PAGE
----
From ninjas, to luchadores, to Che Guevara, Emerson’s Legends Ball was an intercultural rendezvous of many characters. The four multicultural groups on campus and guests gathered in the Cabaret on Friday, Oct. 25 to celebrate icons of all backgrounds.
Disco lights, hors d’oeuvres, and thumping music greeted attendees eager to dance the night away. The event was hosted by Emerson’s Alliance for Gays, Lesbians, and Everyone, Asian Students for Intercultural Awareness, Amigos, and Emerson’s Black Organization with Natural Interests.
EAGLE president Dana Nurse explained that the objective of the ball was to bring Emerson students together to celebrate the influential people who have impacted today’s culture.
“The ball is essentially a party for all the cultural leadership clubs on campus,” said Nurse, a senior writing, literature, and publishing major. “Everyone is encouraged to dress up as whatever cultural legend they aspire to be like or admire, whether it’s Britney Spears, Madonna, or Michael Jackson.”
Although not everyone chose to embody a “legend,” many attendees not in costume were outfitted in formal attire ranging from tuxedos to dresses. Some of this year’s legends included Salem the cat from Sabrina the Teenage Witch, revolutionary Che Guevara, and a character from the film Rosemary’s Baby.
Kaylan Scott, a junior writing, literature, and publishing major, dressed up as the famed character Rosemary of the 1968 horror film Rosemary’s Baby.
“It was actually a simple costume to assemble,” said Scott. “I rolled up a blanket and used it as my stomach, made a fake knife with aluminum foil, and it was serendipity that Rosemary and I have the same haircut.”
Ernesto Bustillos, a senior political communications major and member of Amigos, explained the significance of his Che Guevara costume, which included a military jacket, dog tags, and even the signature facial hair.
“I decided to dress as Guevara after watching Steven Soderbergh’s film, Che,” said Bustillos. “He’s definitely a cultural legend, although I don’t entirely agree with his ideals.”
Junior writing, literature, and publishing major Danny LeMar dressed as Salem, the talking cat from the hit ‘90s sitcom Sabrina the Teenage Witch. LeMar’s portrayal of the feline consisted of plain black attire and a simple cat mask.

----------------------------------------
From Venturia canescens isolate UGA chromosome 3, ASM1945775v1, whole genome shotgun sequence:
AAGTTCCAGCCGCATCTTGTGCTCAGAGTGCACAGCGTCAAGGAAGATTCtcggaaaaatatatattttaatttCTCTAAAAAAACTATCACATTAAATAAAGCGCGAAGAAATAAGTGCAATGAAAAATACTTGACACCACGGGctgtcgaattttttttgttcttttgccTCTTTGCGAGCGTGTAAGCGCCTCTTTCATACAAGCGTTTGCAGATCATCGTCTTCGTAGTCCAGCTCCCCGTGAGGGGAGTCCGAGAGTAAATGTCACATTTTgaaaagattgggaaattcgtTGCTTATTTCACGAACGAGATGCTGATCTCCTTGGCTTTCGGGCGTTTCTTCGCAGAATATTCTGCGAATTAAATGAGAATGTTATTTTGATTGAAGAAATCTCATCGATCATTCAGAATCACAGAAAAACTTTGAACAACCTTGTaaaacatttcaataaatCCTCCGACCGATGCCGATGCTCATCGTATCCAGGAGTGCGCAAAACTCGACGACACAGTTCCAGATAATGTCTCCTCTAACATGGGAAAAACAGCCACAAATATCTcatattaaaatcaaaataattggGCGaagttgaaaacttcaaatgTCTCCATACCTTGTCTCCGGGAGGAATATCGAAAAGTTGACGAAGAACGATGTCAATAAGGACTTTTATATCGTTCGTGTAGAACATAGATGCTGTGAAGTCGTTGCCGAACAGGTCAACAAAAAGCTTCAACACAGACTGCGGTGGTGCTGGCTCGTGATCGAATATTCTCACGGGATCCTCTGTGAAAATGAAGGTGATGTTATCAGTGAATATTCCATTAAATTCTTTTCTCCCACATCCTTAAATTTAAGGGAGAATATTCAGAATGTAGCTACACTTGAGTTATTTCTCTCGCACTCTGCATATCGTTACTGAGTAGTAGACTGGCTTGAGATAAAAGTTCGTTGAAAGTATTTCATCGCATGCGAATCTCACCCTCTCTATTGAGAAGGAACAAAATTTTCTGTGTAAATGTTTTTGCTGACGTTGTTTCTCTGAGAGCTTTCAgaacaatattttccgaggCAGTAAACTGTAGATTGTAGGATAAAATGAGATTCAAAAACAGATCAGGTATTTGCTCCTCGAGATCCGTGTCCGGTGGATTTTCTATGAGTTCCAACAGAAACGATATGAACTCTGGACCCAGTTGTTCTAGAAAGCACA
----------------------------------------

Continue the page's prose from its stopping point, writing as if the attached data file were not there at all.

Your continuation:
“I chose to dress up as Salem because he’s the only talking cat on TV,” said LeMar, who is president of the ASIA organization, a group that aims to provide awareness of Asian culture at Emerson. “I’d always look to him for moral advice.”
LeMar said the event means a lot to him because it is essentially a costume party mixed with all the values Emerson’s multicultural organizations stand for.
Similarly, senior marketing communication major Ashley Bailey, who is on the EBONI board, voiced her appreciation for the event. EBONI is an organization dedicated to the political and cultural reawakening of students of African descent at Emerson, which she said was one of the many components of the ball.
“I love supporting cultural diversity and events that include everyone at Emerson,” said Bailey. “Although I chose not to dress up this year, in past years I’ve attended as a Black Panther from the ‘70s and ‘Gangnam Style’ singer PSY.”
Even students who are not involved in Emerson’s multicultural organizations partook in the event. Justin Byrd, a freshman performing arts major, said his decision to attend the ball was spontaneous.
“I decided to come out of curiosity,” said Byrd. “I think it’s a really interesting event.”
Throughout the night, guests danced to the music of DJ Nomadik while enjoying mocktails and appetizers. One of the highlights of the evening was the costume contest, which awarded first- and second-place winners cash prizes. Ana Karina Vivas, a junior journalism major, won the first place cash prize of $60 for her portrayal of “Jenny from the Block.” Vivas’ costume involved a beanie beret hat, a tank top, and cargo pants resembling Jennifer Lopez’s outfit in the famous music video. The second place cash prize of $40 was awarded to junior performing arts major Naomi Ibasitas, who dressed as the Nyan Cat, a Japanese cartoon character with a Pop-Tart torso and a rainbow tail.
Sapphira Cristal, a performer active in Boston’s gay club scene, hosted the event at the request of longtime friend and faculty organizer Tikesha Morgan. Cristal has hosted Emerson’s Dragtoberfest for the past four years, and the Legends Ball for the past two years. Cristal took the stage in a blue bedazzled gown and encouraged attendees to take to the dance floor.
“The coolest thing about the Legends ball is mingling with people and finding out which legend everyone is,” said Cristal. “To me, the Ball is a way of giving back to those wonderful people who made what we have now the way it is.”